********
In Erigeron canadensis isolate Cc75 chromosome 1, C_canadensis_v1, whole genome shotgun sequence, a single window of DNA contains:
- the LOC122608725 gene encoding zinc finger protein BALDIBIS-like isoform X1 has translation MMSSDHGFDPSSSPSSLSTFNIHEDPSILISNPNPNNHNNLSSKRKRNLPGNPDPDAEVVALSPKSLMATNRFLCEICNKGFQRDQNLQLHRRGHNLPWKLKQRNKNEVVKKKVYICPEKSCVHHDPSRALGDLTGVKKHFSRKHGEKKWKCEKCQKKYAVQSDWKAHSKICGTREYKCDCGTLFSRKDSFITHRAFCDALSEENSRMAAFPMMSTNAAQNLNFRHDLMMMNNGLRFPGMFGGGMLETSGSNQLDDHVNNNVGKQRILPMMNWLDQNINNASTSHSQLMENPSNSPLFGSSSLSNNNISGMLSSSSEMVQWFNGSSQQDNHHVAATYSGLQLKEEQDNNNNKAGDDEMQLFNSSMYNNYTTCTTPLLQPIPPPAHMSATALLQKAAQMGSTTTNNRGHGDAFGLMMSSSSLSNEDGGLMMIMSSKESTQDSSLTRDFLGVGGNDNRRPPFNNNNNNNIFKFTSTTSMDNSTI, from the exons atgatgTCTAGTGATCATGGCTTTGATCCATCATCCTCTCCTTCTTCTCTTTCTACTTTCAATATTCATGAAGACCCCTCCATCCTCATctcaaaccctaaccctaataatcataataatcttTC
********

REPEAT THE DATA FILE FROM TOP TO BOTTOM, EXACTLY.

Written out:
In Erigeron canadensis isolate Cc75 chromosome 1, C_canadensis_v1, whole genome shotgun sequence, a single window of DNA contains:
- the LOC122608725 gene encoding zinc finger protein BALDIBIS-like isoform X1 has translation MMSSDHGFDPSSSPSSLSTFNIHEDPSILISNPNPNNHNNLSSKRKRNLPGNPDPDAEVVALSPKSLMATNRFLCEICNKGFQRDQNLQLHRRGHNLPWKLKQRNKNEVVKKKVYICPEKSCVHHDPSRALGDLTGVKKHFSRKHGEKKWKCEKCQKKYAVQSDWKAHSKICGTREYKCDCGTLFSRKDSFITHRAFCDALSEENSRMAAFPMMSTNAAQNLNFRHDLMMMNNGLRFPGMFGGGMLETSGSNQLDDHVNNNVGKQRILPMMNWLDQNINNASTSHSQLMENPSNSPLFGSSSLSNNNISGMLSSSSEMVQWFNGSSQQDNHHVAATYSGLQLKEEQDNNNNKAGDDEMQLFNSSMYNNYTTCTTPLLQPIPPPAHMSATALLQKAAQMGSTTTNNRGHGDAFGLMMSSSSLSNEDGGLMMIMSSKESTQDSSLTRDFLGVGGNDNRRPPFNNNNNNNIFKFTSTTSMDNSTI, from the exons atgatgTCTAGTGATCATGGCTTTGATCCATCATCCTCTCCTTCTTCTCTTTCTACTTTCAATATTCATGAAGACCCCTCCATCCTCATctcaaaccctaaccctaataatcataataatcttTC